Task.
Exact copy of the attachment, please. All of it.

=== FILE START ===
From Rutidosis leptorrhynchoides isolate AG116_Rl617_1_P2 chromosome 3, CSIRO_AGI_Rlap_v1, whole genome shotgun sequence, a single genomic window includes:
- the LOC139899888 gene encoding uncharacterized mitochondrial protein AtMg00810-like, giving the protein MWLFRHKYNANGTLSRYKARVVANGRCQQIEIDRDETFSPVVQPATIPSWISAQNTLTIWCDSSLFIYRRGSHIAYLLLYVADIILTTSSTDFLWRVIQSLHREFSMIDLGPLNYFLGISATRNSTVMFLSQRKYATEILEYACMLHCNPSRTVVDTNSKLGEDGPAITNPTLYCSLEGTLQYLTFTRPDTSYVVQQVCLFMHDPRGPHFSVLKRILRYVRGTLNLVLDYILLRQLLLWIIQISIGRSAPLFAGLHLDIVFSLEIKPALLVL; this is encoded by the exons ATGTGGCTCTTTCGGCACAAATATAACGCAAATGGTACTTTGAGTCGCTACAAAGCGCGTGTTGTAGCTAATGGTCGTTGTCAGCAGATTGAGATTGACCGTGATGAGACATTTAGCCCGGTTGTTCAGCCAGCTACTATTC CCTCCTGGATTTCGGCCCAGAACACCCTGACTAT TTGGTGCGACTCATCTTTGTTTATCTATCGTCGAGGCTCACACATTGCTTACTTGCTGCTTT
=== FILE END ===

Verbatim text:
From Rutidosis leptorrhynchoides isolate AG116_Rl617_1_P2 chromosome 3, CSIRO_AGI_Rlap_v1, whole genome shotgun sequence, a single genomic window includes:
- the LOC139899888 gene encoding uncharacterized mitochondrial protein AtMg00810-like, giving the protein MWLFRHKYNANGTLSRYKARVVANGRCQQIEIDRDETFSPVVQPATIPSWISAQNTLTIWCDSSLFIYRRGSHIAYLLLYVADIILTTSSTDFLWRVIQSLHREFSMIDLGPLNYFLGISATRNSTVMFLSQRKYATEILEYACMLHCNPSRTVVDTNSKLGEDGPAITNPTLYCSLEGTLQYLTFTRPDTSYVVQQVCLFMHDPRGPHFSVLKRILRYVRGTLNLVLDYILLRQLLLWIIQISIGRSAPLFAGLHLDIVFSLEIKPALLVL; this is encoded by the exons ATGTGGCTCTTTCGGCACAAATATAACGCAAATGGTACTTTGAGTCGCTACAAAGCGCGTGTTGTAGCTAATGGTCGTTGTCAGCAGATTGAGATTGACCGTGATGAGACATTTAGCCCGGTTGTTCAGCCAGCTACTATTC CCTCCTGGATTTCGGCCCAGAACACCCTGACTAT TTGGTGCGACTCATCTTTGTTTATCTATCGTCGAGGCTCACACATTGCTTACTTGCTGCTTT